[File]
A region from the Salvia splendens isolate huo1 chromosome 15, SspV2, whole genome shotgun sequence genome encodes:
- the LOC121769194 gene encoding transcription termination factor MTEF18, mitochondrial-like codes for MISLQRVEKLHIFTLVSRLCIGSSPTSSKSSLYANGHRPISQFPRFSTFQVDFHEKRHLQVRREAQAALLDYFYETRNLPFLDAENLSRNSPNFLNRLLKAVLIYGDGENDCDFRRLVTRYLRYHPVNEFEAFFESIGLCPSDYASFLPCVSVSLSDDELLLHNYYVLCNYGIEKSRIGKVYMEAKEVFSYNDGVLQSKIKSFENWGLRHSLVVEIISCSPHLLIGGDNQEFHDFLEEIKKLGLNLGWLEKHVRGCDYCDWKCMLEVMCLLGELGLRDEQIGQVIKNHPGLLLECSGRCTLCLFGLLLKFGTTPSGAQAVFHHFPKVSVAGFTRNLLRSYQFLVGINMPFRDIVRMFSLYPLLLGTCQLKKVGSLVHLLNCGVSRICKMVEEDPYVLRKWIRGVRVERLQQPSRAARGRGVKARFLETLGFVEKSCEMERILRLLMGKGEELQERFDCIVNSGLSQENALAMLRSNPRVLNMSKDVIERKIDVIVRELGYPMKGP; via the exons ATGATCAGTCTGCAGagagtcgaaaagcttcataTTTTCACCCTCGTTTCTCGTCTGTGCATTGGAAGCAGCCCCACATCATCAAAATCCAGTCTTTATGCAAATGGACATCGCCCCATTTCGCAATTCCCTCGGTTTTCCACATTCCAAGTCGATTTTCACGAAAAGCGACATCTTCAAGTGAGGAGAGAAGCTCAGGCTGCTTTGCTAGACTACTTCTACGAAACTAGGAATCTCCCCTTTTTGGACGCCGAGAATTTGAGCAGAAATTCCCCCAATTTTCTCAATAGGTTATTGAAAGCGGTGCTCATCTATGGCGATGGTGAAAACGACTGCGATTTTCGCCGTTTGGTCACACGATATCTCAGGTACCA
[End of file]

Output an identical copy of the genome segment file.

A region from the Salvia splendens isolate huo1 chromosome 15, SspV2, whole genome shotgun sequence genome encodes:
- the LOC121769194 gene encoding transcription termination factor MTEF18, mitochondrial-like codes for MISLQRVEKLHIFTLVSRLCIGSSPTSSKSSLYANGHRPISQFPRFSTFQVDFHEKRHLQVRREAQAALLDYFYETRNLPFLDAENLSRNSPNFLNRLLKAVLIYGDGENDCDFRRLVTRYLRYHPVNEFEAFFESIGLCPSDYASFLPCVSVSLSDDELLLHNYYVLCNYGIEKSRIGKVYMEAKEVFSYNDGVLQSKIKSFENWGLRHSLVVEIISCSPHLLIGGDNQEFHDFLEEIKKLGLNLGWLEKHVRGCDYCDWKCMLEVMCLLGELGLRDEQIGQVIKNHPGLLLECSGRCTLCLFGLLLKFGTTPSGAQAVFHHFPKVSVAGFTRNLLRSYQFLVGINMPFRDIVRMFSLYPLLLGTCQLKKVGSLVHLLNCGVSRICKMVEEDPYVLRKWIRGVRVERLQQPSRAARGRGVKARFLETLGFVEKSCEMERILRLLMGKGEELQERFDCIVNSGLSQENALAMLRSNPRVLNMSKDVIERKIDVIVRELGYPMKGP; via the exons ATGATCAGTCTGCAGagagtcgaaaagcttcataTTTTCACCCTCGTTTCTCGTCTGTGCATTGGAAGCAGCCCCACATCATCAAAATCCAGTCTTTATGCAAATGGACATCGCCCCATTTCGCAATTCCCTCGGTTTTCCACATTCCAAGTCGATTTTCACGAAAAGCGACATCTTCAAGTGAGGAGAGAAGCTCAGGCTGCTTTGCTAGACTACTTCTACGAAACTAGGAATCTCCCCTTTTTGGACGCCGAGAATTTGAGCAGAAATTCCCCCAATTTTCTCAATAGGTTATTGAAAGCGGTGCTCATCTATGGCGATGGTGAAAACGACTGCGATTTTCGCCGTTTGGTCACACGATATCTCAGGTACCA